1) Toni eyeing the record books at the age of 37
A couple of seasons ago when he was playing for Fiorentina, Luca Toni was offered the job of coaching one of the club’s youth teams. No thanks, he replied, I am not ready to quit just yet.
Two goals in Verona’s 2-0 home win against Napoli on Sunday would suggest that 37-year-old Toni got the call right.
As of this week, the former Italy, Bayern Munich, Roma and Juventus player is in second place in the Serie A goalscorers’ chart, on 13 goals, two behind the table topping Argentines, Carlos Tevez of Juventus and Mauro Icardi of Internazionale.
Since the beginning of the New Year, Toni has scored eight goals for Verona with seven of those coming in his last six games. With 33 Serie A goals for Verona to his credit, he is now in serious danger of becoming the all time leading Verona goalscorer, since he is just two behind chart topper, Emiliano Mascetti, who played for the club in the 1960s and 1970s.
As for the future, Toni indicated that this time, he might make a different call and finally retire at the end of this season, saying yesterday: “I am going to go on holiday with my family this summer. It is a while since we did this and when I am with them, we will decide.
“For four years now, people have been saying that this is my last season and yet here I am still playing, so who knows.”
2) Braida reflects on life after Milan
Former Milan sports director, Ariedo Braida, now at Barcelona, admitted to Italian radio this morning that life in Catalonia is something else entirely. Just one month after taking up his new appointment, he was understandably enthusiastic about his new club, saying: “It is just great to be with Barcelona. This is a club that is really well organised. But then, this is a club that earns fantastic money, more than 500 million euros per annum, with the aim to push that up to 600 million…”
Asked about his old club, Milan, currently languishing in mid-table, Braida argued that Milan had all the potential to return to the very top. However, he qualified that by pointing out that the disparity in economic clout between a club like Milan and Barcelona, saying: “It is obvious that in the past, Milan bought the best players around, starting with Van Basten, Rijkaard and Gullit and including guys like Desailly, Boban, Savicevic, Weah, Kaka and Shevchenko. Not so today…”
Mention of Andriy Shevchenko allowed Braida to take a walk down memory lane, recalling the days back in 1999 when he bought the great Ukraine star from Dinamo Kiev. Having followed the player for some time, Braida asked managing director, Adriano Galliani, to accompany him to watch Shevchenko play. On the night in question, “Sheva” had a poor game: “That can happen, players are not machines”, said Braida, “but Adriano said to me, ‘you’re mad to want to buy that guy’. I paid no attention, though, because I had seen him play a lot and next time I went to Kiev, I went with a Milan shirt bearing his name. What is more, I told him that if he joined Milan, he was certain to become European Player of the Year.”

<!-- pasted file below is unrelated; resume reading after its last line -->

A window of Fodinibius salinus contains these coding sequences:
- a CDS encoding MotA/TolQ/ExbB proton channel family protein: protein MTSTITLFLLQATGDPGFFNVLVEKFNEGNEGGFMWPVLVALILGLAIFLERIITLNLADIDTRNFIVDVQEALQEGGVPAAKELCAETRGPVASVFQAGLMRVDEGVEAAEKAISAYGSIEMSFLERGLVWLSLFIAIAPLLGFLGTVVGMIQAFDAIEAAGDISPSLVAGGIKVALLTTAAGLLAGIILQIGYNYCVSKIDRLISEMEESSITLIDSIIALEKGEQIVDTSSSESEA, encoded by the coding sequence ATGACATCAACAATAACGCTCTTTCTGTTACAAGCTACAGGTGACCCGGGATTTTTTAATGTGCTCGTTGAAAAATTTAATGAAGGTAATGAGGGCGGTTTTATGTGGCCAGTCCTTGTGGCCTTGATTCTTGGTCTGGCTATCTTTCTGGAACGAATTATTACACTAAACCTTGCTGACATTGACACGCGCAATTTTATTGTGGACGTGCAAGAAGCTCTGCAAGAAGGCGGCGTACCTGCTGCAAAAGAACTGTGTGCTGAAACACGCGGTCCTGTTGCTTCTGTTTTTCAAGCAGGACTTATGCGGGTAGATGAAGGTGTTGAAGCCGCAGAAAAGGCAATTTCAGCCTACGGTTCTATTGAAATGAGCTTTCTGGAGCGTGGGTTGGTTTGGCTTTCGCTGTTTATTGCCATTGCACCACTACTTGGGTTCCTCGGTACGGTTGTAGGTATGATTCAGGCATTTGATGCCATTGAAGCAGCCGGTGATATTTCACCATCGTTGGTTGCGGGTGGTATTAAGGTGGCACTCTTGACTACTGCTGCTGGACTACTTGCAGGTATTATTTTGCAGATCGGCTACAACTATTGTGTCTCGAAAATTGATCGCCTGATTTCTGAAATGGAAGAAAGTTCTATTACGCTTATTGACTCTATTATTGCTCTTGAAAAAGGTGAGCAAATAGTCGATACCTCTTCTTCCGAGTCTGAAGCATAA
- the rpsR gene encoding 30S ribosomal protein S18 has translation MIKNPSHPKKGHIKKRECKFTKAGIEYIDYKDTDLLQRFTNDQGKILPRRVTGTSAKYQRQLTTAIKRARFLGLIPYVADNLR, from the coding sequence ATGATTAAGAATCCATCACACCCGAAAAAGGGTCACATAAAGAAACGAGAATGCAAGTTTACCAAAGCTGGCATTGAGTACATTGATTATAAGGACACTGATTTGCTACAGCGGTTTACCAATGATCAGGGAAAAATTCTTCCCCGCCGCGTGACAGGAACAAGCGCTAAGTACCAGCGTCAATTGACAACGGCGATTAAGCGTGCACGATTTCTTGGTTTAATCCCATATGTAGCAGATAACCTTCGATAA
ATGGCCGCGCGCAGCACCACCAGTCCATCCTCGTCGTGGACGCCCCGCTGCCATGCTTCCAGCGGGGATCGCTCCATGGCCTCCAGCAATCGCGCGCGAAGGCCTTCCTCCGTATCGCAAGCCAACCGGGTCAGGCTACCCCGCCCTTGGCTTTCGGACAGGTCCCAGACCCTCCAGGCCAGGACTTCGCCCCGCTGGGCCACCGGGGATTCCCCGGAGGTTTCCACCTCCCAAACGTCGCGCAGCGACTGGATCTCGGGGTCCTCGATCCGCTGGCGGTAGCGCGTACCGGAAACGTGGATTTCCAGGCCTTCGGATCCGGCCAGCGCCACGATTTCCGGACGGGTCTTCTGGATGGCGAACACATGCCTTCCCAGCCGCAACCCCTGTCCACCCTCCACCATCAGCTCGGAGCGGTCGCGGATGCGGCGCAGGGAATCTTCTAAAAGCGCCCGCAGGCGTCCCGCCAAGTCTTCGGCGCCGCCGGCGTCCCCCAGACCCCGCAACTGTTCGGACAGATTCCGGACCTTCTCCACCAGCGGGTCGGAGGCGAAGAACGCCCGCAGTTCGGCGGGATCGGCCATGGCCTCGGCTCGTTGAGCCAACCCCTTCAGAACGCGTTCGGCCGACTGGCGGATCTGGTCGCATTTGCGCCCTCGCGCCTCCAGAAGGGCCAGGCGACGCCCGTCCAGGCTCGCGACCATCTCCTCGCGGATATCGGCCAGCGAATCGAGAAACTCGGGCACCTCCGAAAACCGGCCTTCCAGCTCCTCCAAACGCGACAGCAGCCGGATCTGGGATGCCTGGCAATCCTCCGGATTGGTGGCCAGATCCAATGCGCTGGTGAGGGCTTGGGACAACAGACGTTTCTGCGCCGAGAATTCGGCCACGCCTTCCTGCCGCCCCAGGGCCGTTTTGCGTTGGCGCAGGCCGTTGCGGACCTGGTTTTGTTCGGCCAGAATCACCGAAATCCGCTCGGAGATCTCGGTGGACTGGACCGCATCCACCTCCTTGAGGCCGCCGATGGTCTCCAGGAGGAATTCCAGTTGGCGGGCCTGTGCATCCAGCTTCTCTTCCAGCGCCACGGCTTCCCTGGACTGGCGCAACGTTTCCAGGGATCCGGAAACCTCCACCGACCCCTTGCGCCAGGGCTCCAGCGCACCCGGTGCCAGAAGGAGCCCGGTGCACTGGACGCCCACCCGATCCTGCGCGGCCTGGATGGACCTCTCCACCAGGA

For the record, Shevchenko was the 2004 European Player Of The Year.
As for 68-year-old Braida, his departure from Milan just over a year ago, after having spent 27 very successful years with the club, has always seemed “strange”. It may well be that he opted to jump before he was pushed, aware that there might not be space for him in the Brave New (younger) World envisaged by new managing director, 30-year-old Barbara Berlusconi, the daughter of owner, media tycoon, Silvio Berlusconi.
With regard to the news that Barcelona are under investigation for possible tax evasion re their 60 million euros purchase of Brazilian Neymat in 2013, Braida suggested that a “solution” will be found. Saying that he thought it most unlikely that Barca would be suspended from the Liga for two seasons, Braida said: “I wasn’t here when they bought Neymar but I am sure that this whole thing can be sorted out”.
3) Parma await their fate
Embattled Parma will know their immediate fate on Thursday of this week when the club will feature in a bankruptcy hearing. With the current mysterious ownership of businessman Giampietro Manenti having failed to come up with any money, it seems almost certain that the court will declare the club bankrupt.
What is by no means clear is what will happen then. Ideally, the court will hand over the day-to-day running of the club to the Football Federation and Serie A, who, in theory at least, will be able to call on a 5 million euro emergency fund that will enable the club to play on for the rest of the season. At that point, Parma, currently on nine points and all but mathematically relegated, would be able to drop gently down to Serie B where they might hope to regroup and find themselves new ownership.
If the court chooses not to accept this Federation rescue package, then Parma will almost certainly collapse immediately. This would mean that the club would not be able to honour its remaining 11 Serie A fixtures. This in turn would mean that the 11 clubs due to face Parma would pick up three easy points since Federation rules state that, if a club fails to honour a fixture, then it is deemed to have lost that game 3-0.
On the football front, Parma, for the second successive weekend, managed to respect the fixture list, turning up for their away tie with neighbours Sassuolo yesterday. Mind you, they probably wished that they had stayed at home, as they lost 4-1 to Sassuolo in a game in which referee Angelo Cervellerato did them few favours when awarding a dubious penalty and sending off goalkeeper Antonio Mirante in the 60th minute, with the score 2-1 for Sassuolo.
There are times when nothing goes right…